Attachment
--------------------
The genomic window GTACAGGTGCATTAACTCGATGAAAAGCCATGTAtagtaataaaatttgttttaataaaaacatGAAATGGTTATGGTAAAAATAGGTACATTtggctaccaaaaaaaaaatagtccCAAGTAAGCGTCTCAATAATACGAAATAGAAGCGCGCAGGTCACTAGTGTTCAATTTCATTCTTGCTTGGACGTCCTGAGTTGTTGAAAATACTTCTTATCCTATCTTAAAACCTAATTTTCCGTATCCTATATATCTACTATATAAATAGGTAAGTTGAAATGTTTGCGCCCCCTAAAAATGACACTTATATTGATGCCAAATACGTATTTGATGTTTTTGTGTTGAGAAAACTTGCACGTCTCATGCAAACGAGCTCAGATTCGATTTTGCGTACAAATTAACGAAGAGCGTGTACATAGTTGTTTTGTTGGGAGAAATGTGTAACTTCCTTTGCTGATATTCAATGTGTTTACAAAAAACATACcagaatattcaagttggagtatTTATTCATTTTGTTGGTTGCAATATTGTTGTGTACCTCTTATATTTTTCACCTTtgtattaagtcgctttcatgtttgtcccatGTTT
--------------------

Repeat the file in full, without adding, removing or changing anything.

The genomic window GTACAGGTGCATTAACTCGATGAAAAGCCATGTAtagtaataaaatttgttttaataaaaacatGAAATGGTTATGGTAAAAATAGGTACATTtggctaccaaaaaaaaaatagtccCAAGTAAGCGTCTCAATAATACGAAATAGAAGCGCGCAGGTCACTAGTGTTCAATTTCATTCTTGCTTGGACGTCCTGAGTTGTTGAAAATACTTCTTATCCTATCTTAAAACCTAATTTTCCGTATCCTATATATCTACTATATAAATAGGTAAGTTGAAATGTTTGCGCCCCCTAAAAATGACACTTATATTGATGCCAAATACGTATTTGATGTTTTTGTGTTGAGAAAACTTGCACGTCTCATGCAAACGAGCTCAGATTCGATTTTGCGTACAAATTAACGAAGAGCGTGTACATAGTTGTTTTGTTGGGAGAAATGTGTAACTTCCTTTGCTGATATTCAATGTGTTTACAAAAAACATACcagaatattcaagttggagtatTTATTCATTTTGTTGGTTGCAATATTGTTGTGTACCTCTTATATTTTTCACCTTtgtattaagtcgctttcatgtttgtcccatGTTT